Harvesting the past and harnessing the future

Posted on Sep 27 2019 in Boone REMC
The Dull family poses in front of one of its historic barns located on the property.

One truth in life is that everything changes. Many are reluctant to change, but others embrace it and make the most of it. That is the story for Dull’s Tree Farm and the next generation of “farmers.” In its fifth year of fall festival activities, the 27-year old Christmas tree farm has grown to include more for families and more for the future. 

“When I started researching agritourism, I got excited,” Lucas Dull said. “I knew we could do more. We could take what we started and grow and diversify it.”

Lucas Dull is the son of Tom and Kerry Dull, who started selling Christmas trees commercially in 1993.  Now a father himself, he is thinking of the future of Dull’s Tree Farm and how to grow it for his own three daughters. So every year at this time, he is busy innovating with his family. His sister, Erin, joined the team this year, along with 70 part-time employees. 

“We’ve got some new things this year,” Dull said. “We have the combine playground, wall ball, big games (like Connect 4), and a pumpkin and Christmas tree themed Mr. Potato Head.”

New food is on the menu this year: Bavarian pretzels and pulled pork sandwiches complete with slaw and Mac and cheese. However, the apple cider slushies and doughnuts will continue to be a staple. 

“The new ideas are a combination of imagination and visiting other farms and going to conferences to see what is working,” Dull said. “We really want to create a venue for people to come out and get away from the hustle and bustle, which is basically our mission: to give memorable experiences through excellent service.”

The corn maze theme for this year will convey the mission as well. This year’s design honors the late Tyler Trent, Purdue hero for pediatric cancer. The Dulls have pledged support for a cause close to their own heart. Lucas’ sister-in-law is currently in remission from pediatric cancer, and the family has vowed to give proceeds, as well as service, to Riley and Peyton Manning Children’s hospitals. 

“We have come to understand that the maze is a platform to raise awareness and get information out to the public,” Dull said. “Every year it is a blank slate. Next year it could be totally different, but we always try to do something relatable for our customer base and something that makes a connection with us and our family.”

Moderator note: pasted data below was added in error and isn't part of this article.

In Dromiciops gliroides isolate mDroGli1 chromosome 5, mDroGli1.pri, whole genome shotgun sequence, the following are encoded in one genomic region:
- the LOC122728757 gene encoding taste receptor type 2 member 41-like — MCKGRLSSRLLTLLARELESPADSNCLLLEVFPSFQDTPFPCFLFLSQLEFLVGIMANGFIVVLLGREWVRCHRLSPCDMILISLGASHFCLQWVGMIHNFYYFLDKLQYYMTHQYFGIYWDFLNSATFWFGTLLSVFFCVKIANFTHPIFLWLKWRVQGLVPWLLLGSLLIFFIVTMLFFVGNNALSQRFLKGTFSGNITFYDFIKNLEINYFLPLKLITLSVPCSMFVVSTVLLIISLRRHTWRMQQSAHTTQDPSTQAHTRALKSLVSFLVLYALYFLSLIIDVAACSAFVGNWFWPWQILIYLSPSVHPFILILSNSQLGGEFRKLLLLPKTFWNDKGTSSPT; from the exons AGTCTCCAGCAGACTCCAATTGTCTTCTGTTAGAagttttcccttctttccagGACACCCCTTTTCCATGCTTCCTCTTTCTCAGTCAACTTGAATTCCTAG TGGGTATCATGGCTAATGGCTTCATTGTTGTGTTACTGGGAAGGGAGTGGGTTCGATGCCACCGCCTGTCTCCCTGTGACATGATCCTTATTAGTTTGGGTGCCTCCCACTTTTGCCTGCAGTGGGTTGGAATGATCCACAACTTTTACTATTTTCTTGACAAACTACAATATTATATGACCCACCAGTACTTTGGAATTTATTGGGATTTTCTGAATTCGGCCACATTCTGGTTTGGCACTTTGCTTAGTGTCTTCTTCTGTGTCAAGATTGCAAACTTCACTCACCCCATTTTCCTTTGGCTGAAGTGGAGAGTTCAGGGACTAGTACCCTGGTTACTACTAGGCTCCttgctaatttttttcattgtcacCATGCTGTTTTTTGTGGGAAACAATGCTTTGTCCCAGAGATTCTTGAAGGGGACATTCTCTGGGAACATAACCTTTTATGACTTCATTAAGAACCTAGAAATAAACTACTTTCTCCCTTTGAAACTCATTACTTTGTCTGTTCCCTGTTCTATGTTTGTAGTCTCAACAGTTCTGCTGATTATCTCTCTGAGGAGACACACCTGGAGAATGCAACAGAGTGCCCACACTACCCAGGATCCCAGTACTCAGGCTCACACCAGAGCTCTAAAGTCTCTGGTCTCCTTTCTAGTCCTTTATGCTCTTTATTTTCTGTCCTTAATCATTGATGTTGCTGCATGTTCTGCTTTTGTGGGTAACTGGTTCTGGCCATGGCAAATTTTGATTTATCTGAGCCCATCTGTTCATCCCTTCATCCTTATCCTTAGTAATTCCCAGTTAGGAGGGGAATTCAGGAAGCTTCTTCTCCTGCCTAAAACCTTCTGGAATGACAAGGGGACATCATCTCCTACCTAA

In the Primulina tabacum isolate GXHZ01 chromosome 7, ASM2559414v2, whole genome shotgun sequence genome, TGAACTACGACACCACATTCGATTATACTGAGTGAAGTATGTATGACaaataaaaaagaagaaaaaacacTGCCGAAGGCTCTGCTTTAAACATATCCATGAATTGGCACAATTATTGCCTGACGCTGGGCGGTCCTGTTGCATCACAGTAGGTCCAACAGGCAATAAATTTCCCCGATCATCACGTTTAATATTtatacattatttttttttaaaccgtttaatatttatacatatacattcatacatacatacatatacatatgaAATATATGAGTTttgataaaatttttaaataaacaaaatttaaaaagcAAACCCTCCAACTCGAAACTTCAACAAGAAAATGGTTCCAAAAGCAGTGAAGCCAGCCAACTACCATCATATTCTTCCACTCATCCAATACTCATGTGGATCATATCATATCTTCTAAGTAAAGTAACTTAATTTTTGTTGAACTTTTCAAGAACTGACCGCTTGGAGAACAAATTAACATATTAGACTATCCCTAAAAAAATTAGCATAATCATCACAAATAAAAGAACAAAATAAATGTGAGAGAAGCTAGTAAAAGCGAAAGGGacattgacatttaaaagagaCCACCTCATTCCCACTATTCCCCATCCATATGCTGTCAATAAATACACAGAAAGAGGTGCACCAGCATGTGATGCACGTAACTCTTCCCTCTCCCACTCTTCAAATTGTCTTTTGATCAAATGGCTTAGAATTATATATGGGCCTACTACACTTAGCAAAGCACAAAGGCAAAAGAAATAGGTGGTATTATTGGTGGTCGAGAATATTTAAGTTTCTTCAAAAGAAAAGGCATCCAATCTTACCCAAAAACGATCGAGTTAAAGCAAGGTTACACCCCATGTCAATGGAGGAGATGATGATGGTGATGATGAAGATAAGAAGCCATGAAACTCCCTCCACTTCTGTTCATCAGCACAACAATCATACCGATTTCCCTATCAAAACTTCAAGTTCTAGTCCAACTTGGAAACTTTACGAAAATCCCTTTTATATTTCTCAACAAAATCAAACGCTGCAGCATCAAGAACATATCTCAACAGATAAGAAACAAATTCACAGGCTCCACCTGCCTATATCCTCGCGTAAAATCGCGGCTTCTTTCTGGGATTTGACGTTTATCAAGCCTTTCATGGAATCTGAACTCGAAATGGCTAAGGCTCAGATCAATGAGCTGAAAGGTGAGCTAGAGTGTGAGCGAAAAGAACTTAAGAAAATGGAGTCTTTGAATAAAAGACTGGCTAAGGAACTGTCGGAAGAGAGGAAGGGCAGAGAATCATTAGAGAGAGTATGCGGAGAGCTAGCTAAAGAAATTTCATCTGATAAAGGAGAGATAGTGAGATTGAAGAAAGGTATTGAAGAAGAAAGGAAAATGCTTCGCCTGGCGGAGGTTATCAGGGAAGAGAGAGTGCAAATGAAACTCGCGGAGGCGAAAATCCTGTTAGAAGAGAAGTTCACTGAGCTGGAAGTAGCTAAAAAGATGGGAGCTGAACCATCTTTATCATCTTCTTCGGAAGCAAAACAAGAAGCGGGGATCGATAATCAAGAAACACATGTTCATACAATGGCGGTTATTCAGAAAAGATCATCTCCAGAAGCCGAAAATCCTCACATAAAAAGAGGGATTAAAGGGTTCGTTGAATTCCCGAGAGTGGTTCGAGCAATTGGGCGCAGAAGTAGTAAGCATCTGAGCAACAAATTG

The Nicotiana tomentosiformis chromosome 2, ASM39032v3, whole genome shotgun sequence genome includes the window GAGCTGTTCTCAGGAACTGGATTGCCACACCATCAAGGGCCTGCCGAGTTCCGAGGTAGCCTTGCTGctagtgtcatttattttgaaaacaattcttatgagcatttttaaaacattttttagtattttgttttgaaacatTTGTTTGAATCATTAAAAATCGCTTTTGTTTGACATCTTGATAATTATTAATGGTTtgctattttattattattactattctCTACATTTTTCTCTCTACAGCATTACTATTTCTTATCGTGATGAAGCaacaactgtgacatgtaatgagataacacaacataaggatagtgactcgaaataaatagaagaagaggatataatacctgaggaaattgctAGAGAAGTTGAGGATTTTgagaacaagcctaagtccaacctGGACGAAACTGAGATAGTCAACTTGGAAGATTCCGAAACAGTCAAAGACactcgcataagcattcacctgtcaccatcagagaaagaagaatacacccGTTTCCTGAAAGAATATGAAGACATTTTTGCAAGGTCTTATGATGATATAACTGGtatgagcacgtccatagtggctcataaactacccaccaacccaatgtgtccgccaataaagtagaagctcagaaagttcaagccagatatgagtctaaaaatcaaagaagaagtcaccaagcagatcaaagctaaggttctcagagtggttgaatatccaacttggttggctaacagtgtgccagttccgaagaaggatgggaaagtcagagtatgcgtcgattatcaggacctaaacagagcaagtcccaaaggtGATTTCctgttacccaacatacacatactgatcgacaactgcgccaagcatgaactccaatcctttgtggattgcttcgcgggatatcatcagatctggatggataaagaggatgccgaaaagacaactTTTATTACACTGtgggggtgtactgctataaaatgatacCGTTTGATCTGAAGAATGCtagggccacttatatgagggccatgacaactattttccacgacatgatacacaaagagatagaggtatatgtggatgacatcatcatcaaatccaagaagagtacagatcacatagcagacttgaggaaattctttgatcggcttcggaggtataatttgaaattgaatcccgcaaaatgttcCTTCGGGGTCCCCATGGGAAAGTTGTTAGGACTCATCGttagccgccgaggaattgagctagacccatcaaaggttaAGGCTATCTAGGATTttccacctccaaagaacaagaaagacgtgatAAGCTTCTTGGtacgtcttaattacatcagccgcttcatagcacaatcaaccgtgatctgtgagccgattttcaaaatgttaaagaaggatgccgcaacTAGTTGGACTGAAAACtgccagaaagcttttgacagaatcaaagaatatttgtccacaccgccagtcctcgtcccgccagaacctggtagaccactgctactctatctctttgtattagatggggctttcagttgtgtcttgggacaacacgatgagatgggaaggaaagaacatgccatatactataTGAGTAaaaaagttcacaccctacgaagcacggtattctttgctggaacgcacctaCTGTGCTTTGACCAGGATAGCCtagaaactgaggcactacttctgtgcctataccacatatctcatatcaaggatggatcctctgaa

Part of that connection is faith. The Dull family has worked to keep stewardship among its core values and that is why they will do things like selling Trent’s book in the bookstore and donate proceeds toward research endowments. 

“Our family is faith-based, and we want it to be evident when people come out here,” Dull said. “People ask my dad all the time if he owns this, and he will often say ‘Nope, God owns it; we are just managing it.’ It’s why we don’t have Santa here at Christmas time. We want people to see the true meaning of Christmas.”

These values are being passed down to Dull’s three daughters, who can often be seen alongside the family as they work the farm, like over four generations of Dulls have done. 

“I think that if my grandfather could see what the farm has become, he would be happy to see the generations that followed him are still making a living off the same farm,” Tom Dull said.

Lucas Dull’s great grandfather was an agriculture teacher who grew vegetables on the farm. His grandfather grew soybeans, corn, wheat and raised hogs. And now, his father and he are continuing the small farm but allowing others to take part in the experience. 

“I think as the increase of separation from the farm grows, it does become more of a draw to get away from the suburb and enjoy a new experience,” Lucas said. 

And he is right. In the last five years, visitors have increased from 3,800 to 25,000. The Christmas tree farm, which is well-established in the community, sells over 5,500 trees and every year they run out. 

The farm also includes other amenities for visitors. The bed and breakfast sleeps six on the property and the reception hall hosts bridal and baby showers and is opening up for Christmas parties this year as well. 

Dull’s Tree Farm is located in Thorntown just off State Road 39. 

Dull’s Tree Farm in Thorntown received the John Arnold Award for Rural Preservation from Indiana Landmarks and Indiana Farm Bureau.